On Monday, the American Library Association announced the winners of several major children’s book prizes. This year, for the first time ever, a graphic novel won the John Newbery Medal.
Thousands of librarians got together this weekend for the yearly winter meeting of the American Library Association (ALA). On Monday, they announced a long list of their “Youth Media Awards”. Though there are over 20 different prizes, two of the most famous are the John Newbery Medal and the Randolph Caldecott Medal.
The Newbery Medal goes to the author of the book that the ALA thinks is most outstanding. The Caldecott Medal is given to the illustrator (artist) of the picture book that is judged to be the best.
This year, words and pictures blended together, as Jerry Craft, who both wrote and illustrated the graphic novel New Kid, won the Newbery Award. It’s the first time the award has been given to a graphic novel.
New Kid tells the story of a 12-year-old African-American boy named Jordan, whose parents send him to a fancy private school where most of the kids are white. Jordan doesn’t feel like he fits in well at his new school, and he often has trouble fitting in at home, too.
Though the book deals with some serious problems, it has many funny parts, too. “It’s very important for me to make them [readers] laugh,” Mr. Craft said.
The story is based on Mr. Craft’s own experiences as a child. Mr. Craft loved art growing up, but wasn’t that interested in reading. He said comic books helped him become a better reader.
Mr. Craft has published many books on his own, but New Kid is the first one published by a company.
The award is likely to bring more respect to graphic novels. Until recently graphic novels were often put down as being “simply comic books”.
The Caldecott Medal this year was won by The Undefeated, which was illustrated by Kadir Nelson and written by Kwame Alexander. The book celebrates African-American lives through history.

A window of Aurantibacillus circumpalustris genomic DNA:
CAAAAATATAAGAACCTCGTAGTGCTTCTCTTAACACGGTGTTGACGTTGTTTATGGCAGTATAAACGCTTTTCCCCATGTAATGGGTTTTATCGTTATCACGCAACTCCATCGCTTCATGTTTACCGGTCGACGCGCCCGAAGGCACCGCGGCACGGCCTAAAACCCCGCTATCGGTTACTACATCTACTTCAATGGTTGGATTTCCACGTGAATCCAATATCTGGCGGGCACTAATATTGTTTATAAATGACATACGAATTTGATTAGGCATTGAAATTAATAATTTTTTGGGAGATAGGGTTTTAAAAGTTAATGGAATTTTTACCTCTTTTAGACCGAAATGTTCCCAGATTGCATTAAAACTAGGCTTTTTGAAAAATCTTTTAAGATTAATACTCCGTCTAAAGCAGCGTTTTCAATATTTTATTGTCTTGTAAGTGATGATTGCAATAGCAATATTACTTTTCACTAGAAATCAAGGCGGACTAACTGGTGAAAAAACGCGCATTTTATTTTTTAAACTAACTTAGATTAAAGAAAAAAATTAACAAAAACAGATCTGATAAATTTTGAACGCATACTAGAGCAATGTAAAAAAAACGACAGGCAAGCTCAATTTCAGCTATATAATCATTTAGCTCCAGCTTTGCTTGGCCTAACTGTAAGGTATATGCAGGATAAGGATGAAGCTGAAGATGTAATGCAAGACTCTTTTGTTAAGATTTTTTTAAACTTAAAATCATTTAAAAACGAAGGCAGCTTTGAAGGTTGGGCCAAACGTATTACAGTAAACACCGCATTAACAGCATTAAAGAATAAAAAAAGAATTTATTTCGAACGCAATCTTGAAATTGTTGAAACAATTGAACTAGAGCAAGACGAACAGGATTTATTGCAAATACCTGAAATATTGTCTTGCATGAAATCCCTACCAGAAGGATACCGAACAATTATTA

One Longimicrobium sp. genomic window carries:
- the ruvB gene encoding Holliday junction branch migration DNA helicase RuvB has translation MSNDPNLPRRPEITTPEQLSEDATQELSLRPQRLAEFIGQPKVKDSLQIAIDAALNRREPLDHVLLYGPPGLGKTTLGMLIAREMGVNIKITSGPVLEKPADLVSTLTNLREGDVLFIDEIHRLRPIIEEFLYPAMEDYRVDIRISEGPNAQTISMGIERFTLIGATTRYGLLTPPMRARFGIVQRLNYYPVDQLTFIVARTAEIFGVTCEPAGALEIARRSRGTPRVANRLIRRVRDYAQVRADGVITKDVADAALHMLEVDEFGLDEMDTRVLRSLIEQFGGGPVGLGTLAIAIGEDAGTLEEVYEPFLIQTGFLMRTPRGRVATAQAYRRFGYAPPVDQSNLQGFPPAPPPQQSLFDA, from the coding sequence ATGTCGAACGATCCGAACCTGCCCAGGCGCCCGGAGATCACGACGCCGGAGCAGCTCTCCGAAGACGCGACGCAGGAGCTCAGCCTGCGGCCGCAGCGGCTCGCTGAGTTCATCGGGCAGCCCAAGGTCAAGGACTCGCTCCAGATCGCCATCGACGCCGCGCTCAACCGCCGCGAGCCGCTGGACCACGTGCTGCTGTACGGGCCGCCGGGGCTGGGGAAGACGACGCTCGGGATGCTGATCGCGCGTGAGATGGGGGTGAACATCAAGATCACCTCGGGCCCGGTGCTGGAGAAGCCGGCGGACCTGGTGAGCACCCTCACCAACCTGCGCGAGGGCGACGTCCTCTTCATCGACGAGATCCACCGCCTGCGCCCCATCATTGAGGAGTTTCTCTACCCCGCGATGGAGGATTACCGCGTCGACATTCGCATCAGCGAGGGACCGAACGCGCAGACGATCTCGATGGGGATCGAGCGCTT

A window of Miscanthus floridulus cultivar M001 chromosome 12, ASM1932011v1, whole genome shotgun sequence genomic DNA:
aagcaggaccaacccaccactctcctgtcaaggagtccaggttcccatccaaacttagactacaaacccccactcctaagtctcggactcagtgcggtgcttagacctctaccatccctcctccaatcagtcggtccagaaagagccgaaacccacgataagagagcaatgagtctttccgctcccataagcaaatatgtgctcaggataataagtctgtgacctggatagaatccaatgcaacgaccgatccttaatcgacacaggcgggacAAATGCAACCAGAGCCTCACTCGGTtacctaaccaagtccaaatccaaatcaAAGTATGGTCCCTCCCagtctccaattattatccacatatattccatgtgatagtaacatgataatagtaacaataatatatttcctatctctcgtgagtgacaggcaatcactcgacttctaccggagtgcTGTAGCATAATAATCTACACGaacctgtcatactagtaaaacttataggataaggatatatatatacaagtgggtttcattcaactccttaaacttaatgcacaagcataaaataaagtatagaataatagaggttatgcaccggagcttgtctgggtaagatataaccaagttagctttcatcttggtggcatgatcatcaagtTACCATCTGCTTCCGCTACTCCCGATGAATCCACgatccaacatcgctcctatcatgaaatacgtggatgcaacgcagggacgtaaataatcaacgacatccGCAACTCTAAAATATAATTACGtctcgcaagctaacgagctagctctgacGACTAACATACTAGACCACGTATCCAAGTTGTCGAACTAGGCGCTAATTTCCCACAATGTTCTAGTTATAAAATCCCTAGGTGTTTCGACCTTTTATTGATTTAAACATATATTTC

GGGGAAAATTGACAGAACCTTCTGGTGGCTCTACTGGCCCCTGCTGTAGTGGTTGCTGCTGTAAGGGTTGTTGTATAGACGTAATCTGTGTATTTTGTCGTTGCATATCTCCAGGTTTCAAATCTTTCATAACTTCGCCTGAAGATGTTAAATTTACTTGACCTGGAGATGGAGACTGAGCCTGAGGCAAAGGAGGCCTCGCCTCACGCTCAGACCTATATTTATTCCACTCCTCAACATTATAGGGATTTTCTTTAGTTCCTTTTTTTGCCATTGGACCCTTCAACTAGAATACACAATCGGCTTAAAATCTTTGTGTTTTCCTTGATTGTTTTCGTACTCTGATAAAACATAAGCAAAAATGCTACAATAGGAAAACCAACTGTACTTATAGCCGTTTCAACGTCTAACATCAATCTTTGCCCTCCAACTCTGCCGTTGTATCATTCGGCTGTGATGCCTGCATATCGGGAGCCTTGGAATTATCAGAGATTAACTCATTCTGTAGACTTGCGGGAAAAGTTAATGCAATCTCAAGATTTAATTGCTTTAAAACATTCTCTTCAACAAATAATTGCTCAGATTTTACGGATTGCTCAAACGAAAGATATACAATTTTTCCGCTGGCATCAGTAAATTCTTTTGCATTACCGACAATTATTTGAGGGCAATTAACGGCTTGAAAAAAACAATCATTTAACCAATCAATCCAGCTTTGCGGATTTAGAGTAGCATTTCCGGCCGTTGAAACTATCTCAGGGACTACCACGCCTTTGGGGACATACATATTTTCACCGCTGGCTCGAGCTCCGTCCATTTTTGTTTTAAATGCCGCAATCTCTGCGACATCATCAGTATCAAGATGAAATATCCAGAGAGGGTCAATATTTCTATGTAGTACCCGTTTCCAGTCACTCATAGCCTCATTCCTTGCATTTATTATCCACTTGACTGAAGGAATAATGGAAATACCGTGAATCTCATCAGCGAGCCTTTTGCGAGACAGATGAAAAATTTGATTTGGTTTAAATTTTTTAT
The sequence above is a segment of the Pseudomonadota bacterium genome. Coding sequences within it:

Mr. Nelson has beautifully illustrated Mr. Alexander’s poem, which covers some of the harsh parts of African-American history as well as many amazing things black people have done.
Mr. Alexander wrote the poem in 2008 when his second daughter was born and Barack Obama had just been elected president for the first time. Mr. Nelson says the book celebrates the African-American heroes we know as well as those we don’t.
Both books were also winners of the Coretta Scott King Awards, which were announced on Monday, too. New Kid won the award for best author and The Undefeated won for best illustrator.
The Undefeated was chosen as a Newbery Honor Book, too. In 2015, Mr. Alexander won the Newbery Medal with his book, The Crossover.
Here are some other books which won awards.
Newbery Honor Books:
The Undefeated, written by Kwame Alexander, illustrated by Kadir Nelson
Scary Stories for Young Foxes, written by Christian McKay Heidicker, illustrated by Junyi Wu
Other Words for Home, written by Jasmine Warga
Genesis Begins Again, written by Alicia D. Williams
Caldecott Honor Books:
Bear Came Along, illustrated by LeUyen Pham, written by Richard T. Morris
Double Bass Blues, illustrated by Rudy Gutierrez, written by Andrea J. Loney
Going Down Home with Daddy, illustrated by Daniel Minter, written by Kelly Starling Lyons
Coretta Scott King Author Honor Books:
The Stars and the Blackness Between Them, written by Junauda Petrus
Tristan Strong Punches a Hole in the Sky, written by Kwame Mbalia
Look Both Ways: A Tale Told in Ten Blocks, written by Jason Reynolds
Coretta Scott King Illustrator Honor Books:
The Bell Rang, illustrated and written by James E. Ransome
Infinite Hope: A Black Artist’s Journey from World War II to Peace, illustrated and written by Ashley Bryan
Sulwe, illustrated by Vashti Harrison, written by Lupita Nyong’o
Theodor Seuss Geisel (Dr. Seuss) Award for beginning reader book:
Stop! Bot! written and illustrated by James Yang.
Theodor Seuss Geisel Honor Books:
Chick and Brain: Smell My Foot! written and illustrated by Cece Bell
Flubby Is Not a Good Pet! written and illustrated by J. E. Morris
The Book Hog, written and illustrated by Greg Pizzoli